- Warm standby. In this DR scenario, a scaled-down version of your production infrastructure is always running in the cloud. During a DR event, it can be rapidly scaled up to minimize downtime and restore critical operations and workloads.
- Multi-site deployment (“hot standby”). This method entails replicating business-critical data and the core components of your infrastructure and distributing them across several locations. All of these sites are active; they share the traffic and workloads. If a disaster affects one of the locations, you still have an intact system ready to operate in full production mode. Amazon EC2 Auto Scaling is used to run this process. With hot standby, minimal Recovery Time Objective (RTO) and Recovery Point Objective (RPO) are achieved. However, running several virtual systems at once can be quite costly.
The following features should also be mentioned in the context of Disaster Recovery:
- Replication. To ensure high availability, Cross-Region Replication can be implemented. Here, critical data and system components are replicated to any other AWS region that you choose. If any changes are made in the primary database, data can be updated either instantly (synchronous replication) or with a small delay (asynchronous replication). These two types of replication serve different business needs.
- Failback. During the DR process, the workload of the affected instance is moved to the target site and the replica instance is powered on (failover). Once the primary site is restored, you can recover the original instance. To save all the changes in data that were executed in the DR instance since failover, you need to reverse the flow of data replication back to the primary site (failback).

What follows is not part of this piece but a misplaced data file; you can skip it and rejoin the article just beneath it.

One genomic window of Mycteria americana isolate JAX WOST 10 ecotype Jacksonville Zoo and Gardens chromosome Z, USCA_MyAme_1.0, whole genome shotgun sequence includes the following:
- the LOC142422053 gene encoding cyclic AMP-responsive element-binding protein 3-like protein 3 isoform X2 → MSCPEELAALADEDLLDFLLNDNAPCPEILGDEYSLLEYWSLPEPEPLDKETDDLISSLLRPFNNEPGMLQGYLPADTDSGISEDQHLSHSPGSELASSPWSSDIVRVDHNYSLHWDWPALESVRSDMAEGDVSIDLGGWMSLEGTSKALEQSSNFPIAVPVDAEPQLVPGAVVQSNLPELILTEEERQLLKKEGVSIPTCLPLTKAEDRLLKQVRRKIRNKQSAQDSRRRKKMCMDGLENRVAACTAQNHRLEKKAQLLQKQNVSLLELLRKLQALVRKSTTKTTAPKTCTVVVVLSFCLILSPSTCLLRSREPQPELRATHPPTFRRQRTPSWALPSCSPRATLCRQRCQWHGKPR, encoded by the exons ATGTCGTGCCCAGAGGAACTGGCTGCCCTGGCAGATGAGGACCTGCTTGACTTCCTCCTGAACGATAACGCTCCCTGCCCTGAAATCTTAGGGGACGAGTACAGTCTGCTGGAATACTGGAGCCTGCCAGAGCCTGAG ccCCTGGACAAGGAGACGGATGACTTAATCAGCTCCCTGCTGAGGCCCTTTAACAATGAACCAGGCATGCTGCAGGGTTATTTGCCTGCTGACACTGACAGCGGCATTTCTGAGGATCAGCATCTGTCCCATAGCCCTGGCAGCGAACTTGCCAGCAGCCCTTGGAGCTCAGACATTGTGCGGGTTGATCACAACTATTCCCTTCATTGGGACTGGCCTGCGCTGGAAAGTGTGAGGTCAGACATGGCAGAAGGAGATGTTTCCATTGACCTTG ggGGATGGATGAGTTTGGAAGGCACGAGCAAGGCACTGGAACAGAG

- Multiple AWS regions. Each AWS region is a separate and independent area intended to store either instances or data. For successful DR, you might choose to store data in two or more AWS regions to mitigate the impact of extremely large-scale disasters.
Best Practices for AWS Disaster Recovery
- Testing. After installing a DR solution, you should test it. Testing can be run on demand or on schedule. You can practice “game-day testing”, which is a way of testing your applications and instances in order to check whether your DR plan works as expected and RTOs can be met. For this purpose, AWS CloudFormation can be used to deploy complete environments on Amazon EC2. You can create a resource template that allows you to model and manage infrastructure components in your cloud environment. Periodic testing verifies that all DR components are properly planned and organized and your RTOs and RPOs can be met when it counts.
- Monitoring and alerting. To prevent any possible disaster from wiping out your infrastructure, you need to identify potential issues quickly. You can regularly monitor the workflow of your system and check its integrity. This allows you to rapidly detect emerging threats such as connectivity issues, server failure, or application shutdown. Amazon CloudWatch evaluates the performance of your AWS resources. Alarms and notifications can be set up to notify you when certain metrics reach a critical level.